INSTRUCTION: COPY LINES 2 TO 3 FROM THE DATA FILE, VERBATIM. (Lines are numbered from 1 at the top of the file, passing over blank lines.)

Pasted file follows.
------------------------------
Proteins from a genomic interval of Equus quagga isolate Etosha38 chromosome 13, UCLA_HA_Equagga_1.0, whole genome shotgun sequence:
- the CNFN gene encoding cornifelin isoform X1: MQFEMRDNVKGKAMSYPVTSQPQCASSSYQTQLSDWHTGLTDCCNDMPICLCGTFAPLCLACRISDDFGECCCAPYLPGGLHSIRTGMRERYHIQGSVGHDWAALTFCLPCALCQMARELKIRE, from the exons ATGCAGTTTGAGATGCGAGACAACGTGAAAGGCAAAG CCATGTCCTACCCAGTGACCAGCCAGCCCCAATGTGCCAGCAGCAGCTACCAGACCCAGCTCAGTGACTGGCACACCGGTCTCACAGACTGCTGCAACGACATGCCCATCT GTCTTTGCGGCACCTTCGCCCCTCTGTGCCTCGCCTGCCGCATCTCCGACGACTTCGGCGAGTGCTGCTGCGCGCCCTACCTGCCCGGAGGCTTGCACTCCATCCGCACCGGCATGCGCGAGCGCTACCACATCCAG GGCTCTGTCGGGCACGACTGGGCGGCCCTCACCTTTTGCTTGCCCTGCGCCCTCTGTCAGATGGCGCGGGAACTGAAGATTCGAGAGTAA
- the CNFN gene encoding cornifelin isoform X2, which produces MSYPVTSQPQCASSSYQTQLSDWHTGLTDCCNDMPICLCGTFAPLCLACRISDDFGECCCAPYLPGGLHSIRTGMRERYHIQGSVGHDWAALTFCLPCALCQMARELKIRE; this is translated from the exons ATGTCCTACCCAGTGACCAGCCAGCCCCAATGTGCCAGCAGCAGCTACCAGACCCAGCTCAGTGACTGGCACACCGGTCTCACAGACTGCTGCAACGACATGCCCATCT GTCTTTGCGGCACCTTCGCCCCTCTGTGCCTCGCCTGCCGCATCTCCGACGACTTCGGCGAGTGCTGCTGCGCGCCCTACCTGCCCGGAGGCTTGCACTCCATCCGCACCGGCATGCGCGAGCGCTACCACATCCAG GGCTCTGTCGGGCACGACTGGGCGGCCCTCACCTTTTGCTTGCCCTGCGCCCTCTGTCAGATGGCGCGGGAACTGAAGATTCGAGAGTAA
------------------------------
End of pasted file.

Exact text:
- the CNFN gene encoding cornifelin isoform X1: MQFEMRDNVKGKAMSYPVTSQPQCASSSYQTQLSDWHTGLTDCCNDMPICLCGTFAPLCLACRISDDFGECCCAPYLPGGLHSIRTGMRERYHIQGSVGHDWAALTFCLPCALCQMARELKIRE, from the exons ATGCAGTTTGAGATGCGAGACAACGTGAAAGGCAAAG CCATGTCCTACCCAGTGACCAGCCAGCCCCAATGTGCCAGCAGCAGCTACCAGACCCAGCTCAGTGACTGGCACACCGGTCTCACAGACTGCTGCAACGACATGCCCATCT GTCTTTGCGGCACCTTCGCCCCTCTGTGCCTCGCCTGCCGCATCTCCGACGACTTCGGCGAGTGCTGCTGCGCGCCCTACCTGCCCGGAGGCTTGCACTCCATCCGCACCGGCATGCGCGAGCGCTACCACATCCAG GGCTCTGTCGGGCACGACTGGGCGGCCCTCACCTTTTGCTTGCCCTGCGCCCTCTGTCAGATGGCGCGGGAACTGAAGATTCGAGAGTAA
- the CNFN gene encoding cornifelin isoform X2, which produces MSYPVTSQPQCASSSYQTQLSDWHTGLTDCCNDMPICLCGTFAPLCLACRISDDFGECCCAPYLPGGLHSIRTGMRERYHIQGSVGHDWAALTFCLPCALCQMARELKIRE; this is translated from the exons ATGTCCTACCCAGTGACCAGCCAGCCCCAATGTGCCAGCAGCAGCTACCAGACCCAGCTCAGTGACTGGCACACCGGTCTCACAGACTGCTGCAACGACATGCCCATCT GTCTTTGCGGCACCTTCGCCCCTCTGTGCCTCGCCTGCCGCATCTCCGACGACTTCGGCGAGTGCTGCTGCGCGCCCTACCTGCCCGGAGGCTTGCACTCCATCCGCACCGGCATGCGCGAGCGCTACCACATCCAG GGCTCTGTCGGGCACGACTGGGCGGCCCTCACCTTTTGCTTGCCCTGCGCCCTCTGTCAGATGGCGCGGGAACTGAAGATTCGAGAGTAA